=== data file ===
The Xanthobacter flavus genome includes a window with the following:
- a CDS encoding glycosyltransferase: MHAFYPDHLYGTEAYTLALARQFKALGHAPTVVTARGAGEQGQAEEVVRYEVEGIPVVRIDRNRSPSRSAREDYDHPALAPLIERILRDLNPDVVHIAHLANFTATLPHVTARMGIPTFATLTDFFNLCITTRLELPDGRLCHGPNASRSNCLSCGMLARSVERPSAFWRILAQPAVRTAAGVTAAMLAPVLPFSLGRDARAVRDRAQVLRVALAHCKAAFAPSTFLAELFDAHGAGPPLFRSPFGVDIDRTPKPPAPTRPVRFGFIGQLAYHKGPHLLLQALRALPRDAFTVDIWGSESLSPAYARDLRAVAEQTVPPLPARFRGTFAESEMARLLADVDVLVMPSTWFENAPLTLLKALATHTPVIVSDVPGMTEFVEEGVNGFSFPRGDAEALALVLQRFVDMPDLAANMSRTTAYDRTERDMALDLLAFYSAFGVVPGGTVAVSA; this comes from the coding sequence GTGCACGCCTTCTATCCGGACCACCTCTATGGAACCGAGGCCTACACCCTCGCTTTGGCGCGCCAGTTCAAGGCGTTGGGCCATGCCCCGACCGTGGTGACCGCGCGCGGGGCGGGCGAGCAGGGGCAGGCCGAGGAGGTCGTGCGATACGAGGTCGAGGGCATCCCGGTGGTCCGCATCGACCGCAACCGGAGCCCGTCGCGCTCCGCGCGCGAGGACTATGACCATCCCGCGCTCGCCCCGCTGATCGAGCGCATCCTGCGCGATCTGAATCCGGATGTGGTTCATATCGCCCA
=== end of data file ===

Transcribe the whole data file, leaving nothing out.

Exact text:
The Xanthobacter flavus genome includes a window with the following:
- a CDS encoding glycosyltransferase: MHAFYPDHLYGTEAYTLALARQFKALGHAPTVVTARGAGEQGQAEEVVRYEVEGIPVVRIDRNRSPSRSAREDYDHPALAPLIERILRDLNPDVVHIAHLANFTATLPHVTARMGIPTFATLTDFFNLCITTRLELPDGRLCHGPNASRSNCLSCGMLARSVERPSAFWRILAQPAVRTAAGVTAAMLAPVLPFSLGRDARAVRDRAQVLRVALAHCKAAFAPSTFLAELFDAHGAGPPLFRSPFGVDIDRTPKPPAPTRPVRFGFIGQLAYHKGPHLLLQALRALPRDAFTVDIWGSESLSPAYARDLRAVAEQTVPPLPARFRGTFAESEMARLLADVDVLVMPSTWFENAPLTLLKALATHTPVIVSDVPGMTEFVEEGVNGFSFPRGDAEALALVLQRFVDMPDLAANMSRTTAYDRTERDMALDLLAFYSAFGVVPGGTVAVSA; this comes from the coding sequence GTGCACGCCTTCTATCCGGACCACCTCTATGGAACCGAGGCCTACACCCTCGCTTTGGCGCGCCAGTTCAAGGCGTTGGGCCATGCCCCGACCGTGGTGACCGCGCGCGGGGCGGGCGAGCAGGGGCAGGCCGAGGAGGTCGTGCGATACGAGGTCGAGGGCATCCCGGTGGTCCGCATCGACCGCAACCGGAGCCCGTCGCGCTCCGCGCGCGAGGACTATGACCATCCCGCGCTCGCCCCGCTGATCGAGCGCATCCTGCGCGATCTGAATCCGGATGTGGTTCATATCGCCCA